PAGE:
Instructor: Tamara Fakhoury. This course meets MW 6:00 – 7:15 p.m. in CW 103.
What makes for a good life? What do we owe to ourselves and to others? Does ethics exclusively concern how we ought to conduct our relations with others, or are there moral duties that we owe to ourselves? What is self-respect? What makes an act morally right or wrong? What does it take to be a virtuous person? What does it take to be an autonomous person? How might social norms degrade a person’s autonomy? Do ethical principles have universal validity, or are they only valid relative to individual opinions or cultural norms? Why be moral in the first place? In this course, we will learn how historical and contemporary philosophers have approached ethical questions such as these. We will focus on understanding the major ethical theories, including Kantianism, utilitarianism, and virtue ethics. We will also consider applications of these theories to some contemporary moral issues, such as animal rights, abortion, war, privilege and oppression, and global wealth disparities. Many of the problems we will discuss may not seem to have definitive answers. However, we will learn how to tell a good answer from a bad one (i.e. an answer that follows from good reasons vs. one that does not). The main goal of this course is to improve our ability to reason about ethical matters and to clarify and critically examine our own opinions so that we may become more conscientious moral agents.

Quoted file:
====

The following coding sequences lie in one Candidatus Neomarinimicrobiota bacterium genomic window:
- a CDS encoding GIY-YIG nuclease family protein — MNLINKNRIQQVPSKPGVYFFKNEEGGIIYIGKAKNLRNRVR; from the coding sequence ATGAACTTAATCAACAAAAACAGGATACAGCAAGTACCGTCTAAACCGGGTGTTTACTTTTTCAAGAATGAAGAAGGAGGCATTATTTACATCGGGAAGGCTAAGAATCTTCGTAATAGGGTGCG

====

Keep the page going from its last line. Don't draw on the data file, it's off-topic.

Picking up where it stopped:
Please note, registration for this course is controlled by Part-time Classroom Studies (PTCS) until the late registration period begins. Please contact PTCS for registration questions or details.